I also make sure that the mixing wells have some sort of warm/cool separation just like the palette has somewhat a separation. The right hand leaf is kept spare until I absolutely must make a pure color or mud color (both extremes) without tarnishing my cool/warm sides. It’s rarely used.
Questions that have been asked in the comment section below but I am repeating here because it’s easy to miss comments. And I thought both questions added value to the article.
Question 1 [Wiltried]
Thank you for sharing! How do you use Neutral Tint? You can mix a nice grey by using Cobalt Blue and Burnt Umber and bias that mix towards warm or cold by adding another color. That saves a spot. Or is using neutral tint quicker for bigger areas?
Perfect solution – about using Blue + Brown to make a very dynamic dark. And with some offset, to have the ability to change the temperature of the mixture.
I use the neutral tint for large shapes like you say (or one can premix these darks) but also for the following 2 reasons:
1. Sometimes, if the inherent color in my palette is a bright color and I quickly want to take it to a complimentary color, then, I can overpower it with neutral tint.
2. I can do monochromatic thumbnails right away.
Sometimes, for months, I will let an empty tub for Neutral Tint exist until I come up with against a painting in which I am losing softness because I am spending time mixing my darks. Awesome question Wiltfried.
Question 2 [Baptiste]
Thanks for sharring your palette ! Two questions (and several sub-questions) :
– What’s the brand for Royal blue and why do you have it in your palette ? How do you use it ? does it look like the lavender color or is it totally different ?
– Did you finally find and try a new metal palette ?
Take care !
The Royal Blue right now is from Sennelier (LINK), and it is my replacement for Holbein/DS’s lavendar. It’s a cool opaque color with white. I use it wherever I need a cool white. My paper tends to warm white more than neutral white, so I can save my whites to get a warm white. Cool whites, I derive from Royal Blue like mixes.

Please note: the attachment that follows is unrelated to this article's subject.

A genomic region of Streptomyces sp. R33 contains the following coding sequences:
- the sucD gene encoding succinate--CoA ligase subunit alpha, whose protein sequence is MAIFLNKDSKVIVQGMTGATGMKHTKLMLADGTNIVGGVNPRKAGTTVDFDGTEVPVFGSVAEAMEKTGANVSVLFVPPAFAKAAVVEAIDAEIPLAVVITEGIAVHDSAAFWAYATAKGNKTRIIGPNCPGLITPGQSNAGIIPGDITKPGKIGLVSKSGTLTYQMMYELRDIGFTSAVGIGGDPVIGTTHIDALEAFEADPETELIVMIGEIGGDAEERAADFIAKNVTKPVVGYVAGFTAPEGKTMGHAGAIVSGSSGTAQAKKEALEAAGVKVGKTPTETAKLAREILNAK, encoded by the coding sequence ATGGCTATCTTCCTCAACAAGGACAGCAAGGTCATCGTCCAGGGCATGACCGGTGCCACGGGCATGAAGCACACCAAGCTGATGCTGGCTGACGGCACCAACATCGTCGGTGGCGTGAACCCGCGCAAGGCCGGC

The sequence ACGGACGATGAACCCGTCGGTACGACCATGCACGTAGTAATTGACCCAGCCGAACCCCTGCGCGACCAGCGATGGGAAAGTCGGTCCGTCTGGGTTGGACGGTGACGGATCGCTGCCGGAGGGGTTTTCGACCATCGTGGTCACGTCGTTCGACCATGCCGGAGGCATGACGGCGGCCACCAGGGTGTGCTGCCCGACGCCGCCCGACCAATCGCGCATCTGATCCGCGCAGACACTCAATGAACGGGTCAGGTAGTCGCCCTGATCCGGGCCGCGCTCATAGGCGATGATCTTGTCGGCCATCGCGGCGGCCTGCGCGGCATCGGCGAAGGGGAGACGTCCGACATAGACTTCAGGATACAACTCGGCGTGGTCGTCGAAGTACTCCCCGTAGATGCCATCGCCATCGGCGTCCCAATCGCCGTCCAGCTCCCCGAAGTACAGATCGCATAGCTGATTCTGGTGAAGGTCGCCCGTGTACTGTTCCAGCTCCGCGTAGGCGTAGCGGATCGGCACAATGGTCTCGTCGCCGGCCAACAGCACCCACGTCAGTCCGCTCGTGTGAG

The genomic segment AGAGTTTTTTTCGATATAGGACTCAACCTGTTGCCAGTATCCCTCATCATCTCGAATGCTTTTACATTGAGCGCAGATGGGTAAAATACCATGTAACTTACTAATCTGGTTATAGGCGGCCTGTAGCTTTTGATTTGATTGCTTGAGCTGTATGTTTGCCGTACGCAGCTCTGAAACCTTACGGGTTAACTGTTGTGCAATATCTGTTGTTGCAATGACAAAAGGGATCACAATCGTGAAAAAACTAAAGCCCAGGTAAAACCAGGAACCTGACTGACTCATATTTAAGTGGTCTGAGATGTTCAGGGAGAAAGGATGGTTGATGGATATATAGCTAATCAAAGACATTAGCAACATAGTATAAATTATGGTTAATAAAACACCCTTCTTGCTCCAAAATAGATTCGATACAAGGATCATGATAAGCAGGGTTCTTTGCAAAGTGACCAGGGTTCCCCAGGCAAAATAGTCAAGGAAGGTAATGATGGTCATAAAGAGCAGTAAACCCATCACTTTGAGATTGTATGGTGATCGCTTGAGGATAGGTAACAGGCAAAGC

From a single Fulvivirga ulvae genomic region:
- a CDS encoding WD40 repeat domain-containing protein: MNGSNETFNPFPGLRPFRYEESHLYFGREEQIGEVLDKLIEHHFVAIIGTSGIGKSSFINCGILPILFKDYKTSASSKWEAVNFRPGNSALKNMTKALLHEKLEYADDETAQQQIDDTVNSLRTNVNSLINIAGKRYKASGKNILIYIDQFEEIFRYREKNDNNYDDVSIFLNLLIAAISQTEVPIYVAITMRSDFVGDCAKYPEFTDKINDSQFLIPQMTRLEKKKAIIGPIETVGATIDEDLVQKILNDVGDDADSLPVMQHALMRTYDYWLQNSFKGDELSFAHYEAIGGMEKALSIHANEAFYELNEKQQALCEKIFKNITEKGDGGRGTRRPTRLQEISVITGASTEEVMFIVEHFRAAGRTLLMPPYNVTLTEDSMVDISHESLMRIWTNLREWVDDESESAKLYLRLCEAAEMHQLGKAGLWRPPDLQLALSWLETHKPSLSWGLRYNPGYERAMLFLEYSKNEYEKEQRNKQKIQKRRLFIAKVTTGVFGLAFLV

I tried a Korean metal palette (LINK) and love it. It’s bigger and great for my studio work. I’ve not done giant works so far this year, but the Holbein and butcher tray (newly bought) are going to be next in line for use!
Question 3 [Suhita]
Doesn’t surprise me that you’d have only one green in your palette and mix the rest. But I’m curious that one green is a dark one and not green gold or sap green. Say more about this? Do you prefer mixing for fresh light greens but use a premix in the darks? Or is forest green just a quick premix for more mixes?
Hi Suhita! Great question. Hooker’s green entered the palette after many years in Sept 2020 owing to the Lake District work I started. Since the paintings were big, I need one fresh but cooler (temperate region green) color which also was not so strong that I couldn’t lean it warm if I needed to. Hooker’s green was that green – dark but pliable. That led to buying green is similar chroma in brands with a lesser $/oz ratio – that’s why Forest Green from Sennelier.
Green Gold was introduced to me by Tom Hoffmann in Melaque (April 2018) and I’ve been a fan. It’s such a strong and happy color, that I have cared for the tube too carefully. May be after this Forest Green finishes, it will be time to swap it out with Green Gold. Green Gold is so fresh .. and I am leaning towards making melancholic paintings, I did not envision using it there, but may be your comment will prompt a reconsideration. Thank you.